“In the future,” writes digital scholar and Twitter wit Ian Bogost , “all news will be about, rather than in, the New York Times.”
That future seemed to arrive last week, and not only with the controversy unleashed by the abrupt firing of executive editor Jill Abramson. Possibly as part of the storm, someone in the newsroom leaked a 96-page document with detailed proposals for bringing the Times more fully into the digital age and—even more important—making the Grey Lady more “Reader Experience”-friendly.
Nieman Journalism Lab’s Joshua Benton, calls the report “one of the most remarkable documents I’ve seen in my years running the Lab.” He even tasked three of his staffers with excerpting highlights from it. But the whole thing merits reading by anyone interested in the possible (or inevitable?) future of the news.
Not that there is anything truly new or surprising on any page of “Innovation,” as the study is so grandiloquently titled. Put together by a six-member team led by Arthur Gregg Sulzberger, the publisher’s son and heir apparent, the report is a compendium of ideas, strategies, arguments, and veiled threats familiar to anyone who has worked in or around newsrooms during the last decade or so. From the title on, it buzzes with the kind of jargony nostrums that fuel TED Talks and South by Southwest conferences, from impact toolboxes and repackaging old content in new formats to making journalists their own content promoters and integrating the Reader Experience team with the newsroom to, well, anything else that helps counter the disruptive incursions of new media upstarts like Buzzfeed and Huffington Post.
And why not counter those disrupters? As the report frequently notes, the NYT produces consistently superior content but does an almost-as-consistently inferior job of getting its content out to its reader. In some cases, competitors are even more successful at distributing Times content than the Times itself. It makes little sense to remain satisfied with such a status quo.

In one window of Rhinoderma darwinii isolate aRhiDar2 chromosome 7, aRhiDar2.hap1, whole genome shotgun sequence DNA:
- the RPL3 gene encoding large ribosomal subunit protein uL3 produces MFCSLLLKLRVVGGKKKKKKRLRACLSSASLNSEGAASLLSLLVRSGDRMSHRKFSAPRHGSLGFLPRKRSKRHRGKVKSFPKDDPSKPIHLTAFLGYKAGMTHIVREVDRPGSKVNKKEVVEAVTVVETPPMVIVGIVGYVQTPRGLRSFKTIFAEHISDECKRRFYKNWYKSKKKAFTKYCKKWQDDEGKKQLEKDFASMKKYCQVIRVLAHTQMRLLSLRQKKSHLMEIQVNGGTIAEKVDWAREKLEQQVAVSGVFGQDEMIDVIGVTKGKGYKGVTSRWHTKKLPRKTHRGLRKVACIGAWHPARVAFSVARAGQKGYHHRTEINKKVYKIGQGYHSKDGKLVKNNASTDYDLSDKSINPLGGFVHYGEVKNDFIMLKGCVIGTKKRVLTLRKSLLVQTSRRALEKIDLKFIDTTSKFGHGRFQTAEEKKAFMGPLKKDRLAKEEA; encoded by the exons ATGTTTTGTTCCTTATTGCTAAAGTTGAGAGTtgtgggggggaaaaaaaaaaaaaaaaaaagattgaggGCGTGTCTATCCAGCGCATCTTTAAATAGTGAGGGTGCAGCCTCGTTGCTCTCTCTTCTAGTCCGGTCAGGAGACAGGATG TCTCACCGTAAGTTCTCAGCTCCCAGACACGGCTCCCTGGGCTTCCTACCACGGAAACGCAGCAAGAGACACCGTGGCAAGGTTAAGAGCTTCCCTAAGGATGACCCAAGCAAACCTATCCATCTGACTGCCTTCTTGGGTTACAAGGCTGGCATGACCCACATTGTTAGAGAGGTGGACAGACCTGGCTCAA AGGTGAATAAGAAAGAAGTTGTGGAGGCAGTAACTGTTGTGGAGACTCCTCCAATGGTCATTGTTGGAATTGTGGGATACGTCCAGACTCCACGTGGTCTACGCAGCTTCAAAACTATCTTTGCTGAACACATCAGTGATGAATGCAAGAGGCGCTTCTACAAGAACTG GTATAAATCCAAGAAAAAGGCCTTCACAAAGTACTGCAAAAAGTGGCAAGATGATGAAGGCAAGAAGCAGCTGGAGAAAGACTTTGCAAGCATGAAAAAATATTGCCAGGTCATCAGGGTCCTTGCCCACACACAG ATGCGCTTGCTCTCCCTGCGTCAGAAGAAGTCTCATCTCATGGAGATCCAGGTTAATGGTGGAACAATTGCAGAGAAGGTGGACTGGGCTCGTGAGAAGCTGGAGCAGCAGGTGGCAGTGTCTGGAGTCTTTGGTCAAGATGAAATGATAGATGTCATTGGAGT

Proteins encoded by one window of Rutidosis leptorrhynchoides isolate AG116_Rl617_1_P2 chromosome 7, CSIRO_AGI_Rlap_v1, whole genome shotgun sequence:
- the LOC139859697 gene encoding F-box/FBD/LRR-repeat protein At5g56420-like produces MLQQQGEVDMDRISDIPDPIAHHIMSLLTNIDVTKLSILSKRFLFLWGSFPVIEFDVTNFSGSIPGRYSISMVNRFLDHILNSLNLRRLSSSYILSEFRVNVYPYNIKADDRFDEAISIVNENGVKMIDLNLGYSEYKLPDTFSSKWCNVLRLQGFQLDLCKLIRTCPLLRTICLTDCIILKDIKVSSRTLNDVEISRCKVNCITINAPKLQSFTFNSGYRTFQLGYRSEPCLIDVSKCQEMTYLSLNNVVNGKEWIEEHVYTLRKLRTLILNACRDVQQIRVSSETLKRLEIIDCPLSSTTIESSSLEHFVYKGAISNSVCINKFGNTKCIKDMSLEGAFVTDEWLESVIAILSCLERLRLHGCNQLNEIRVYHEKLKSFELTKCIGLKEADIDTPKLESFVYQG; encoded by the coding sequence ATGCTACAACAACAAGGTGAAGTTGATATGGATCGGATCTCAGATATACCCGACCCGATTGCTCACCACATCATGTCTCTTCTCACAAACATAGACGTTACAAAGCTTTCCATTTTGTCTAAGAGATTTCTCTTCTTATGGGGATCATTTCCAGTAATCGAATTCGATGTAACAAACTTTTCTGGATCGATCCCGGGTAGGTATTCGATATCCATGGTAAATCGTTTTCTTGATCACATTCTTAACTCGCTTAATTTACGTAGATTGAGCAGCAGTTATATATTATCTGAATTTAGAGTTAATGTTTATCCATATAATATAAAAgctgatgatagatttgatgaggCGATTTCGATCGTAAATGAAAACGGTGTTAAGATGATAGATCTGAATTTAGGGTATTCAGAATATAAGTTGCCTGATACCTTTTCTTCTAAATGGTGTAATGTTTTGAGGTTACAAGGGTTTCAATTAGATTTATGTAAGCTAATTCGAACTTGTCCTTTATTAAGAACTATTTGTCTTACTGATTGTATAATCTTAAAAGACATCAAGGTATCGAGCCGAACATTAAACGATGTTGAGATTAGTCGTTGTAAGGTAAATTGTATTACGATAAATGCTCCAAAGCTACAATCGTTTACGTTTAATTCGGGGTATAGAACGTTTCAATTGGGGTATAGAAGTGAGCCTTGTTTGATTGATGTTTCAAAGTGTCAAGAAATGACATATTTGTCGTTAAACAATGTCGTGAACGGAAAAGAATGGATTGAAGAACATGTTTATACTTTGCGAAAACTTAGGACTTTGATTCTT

But reading the report invites suspicion on at least two counts. The first is quite immediate: How is it possible that these objectives haven’t already been accomplished? (And, in fact, is it possible that many of them have, as some NYT insiders say, proving once again that many strategic studies merely confirm the direction in which the institution is already heading). My incredulity arises from the facts presented in the report itself, namely the astonishing number of Times employees already dedicated to Reader Experience activities (which, as the report notes, “includes large segments of Design, Technology, Consumer Insight Group, R &D, and Product”).
The problem, explicitly remarked upon at several points in the report, appears to be turf wars. Some of this is simply silly, such as the exclusion of Reader Experience people from key editorial meetings or other instances of uncollegial shunning. But I suspect the problem also stems from something far less silly, indeed, from the most fundamental of political-institutional questions: Who, at the end of the day, will be in command of the combined newsroom and Reader Experience personnel? Will it be the editorial leadership or the business leadership?
That question can’t be finessed, fudged, blurred, or deferred. It must be answered forthrightly, because if it isn’t, the very purpose of a serious news organization becomes unclear.
And that leads to my second big concern. What is the real goal of “innovation” at the New York Times? Is it intended primarily to enable the editorial leaders to use and inculcate the best practices of distribution, with additional staff possessing advanced skills in those practices, in order to support and advance strong journalism? Or is intended primarily to increase the number of Reader Experiences as measured through analytics and other metrics at the expense, in the long or short runs, of the highest quality of journalism? If the former, I am on board—who wouldn’t be?
Which is why the political question must be answered first. If not, and if the new and enhanced newsroom ends up being run by the business side, then decisions will be made that will slowly erode the quality of the journalistic content. If content packagers and social media community managers answer ultimately to publishing executives and not to editors, then they will be able to demand the kind of content—whimsical features, for example, rather than hard reporting—that tends to trend most strongly. The sad fact is that cute cat stories always sell better than revelations about city hall. The number of hits, likes, or visits will gradually but inevitably determine the editorial agenda.
Overstated? Simplistic? I don’t think so. When the ultimate purpose of a news organization is something that can be evaluated almost exclusively by metrics, then you can be sure you are no longer talking about a news organization. A media company, perhaps, but not a journalistic one.
The report calls for some breaching of the editorial-publishing (or church-state) firewall. That sounds suspect to me. What it should call for is the migration of some of those Reader Experience departments and personnel to the editorial side of the firewall. The wall itself must stand. Or the journalism will fall.
Jay Tolson is the Executive Editor of The Hedgehog Review.
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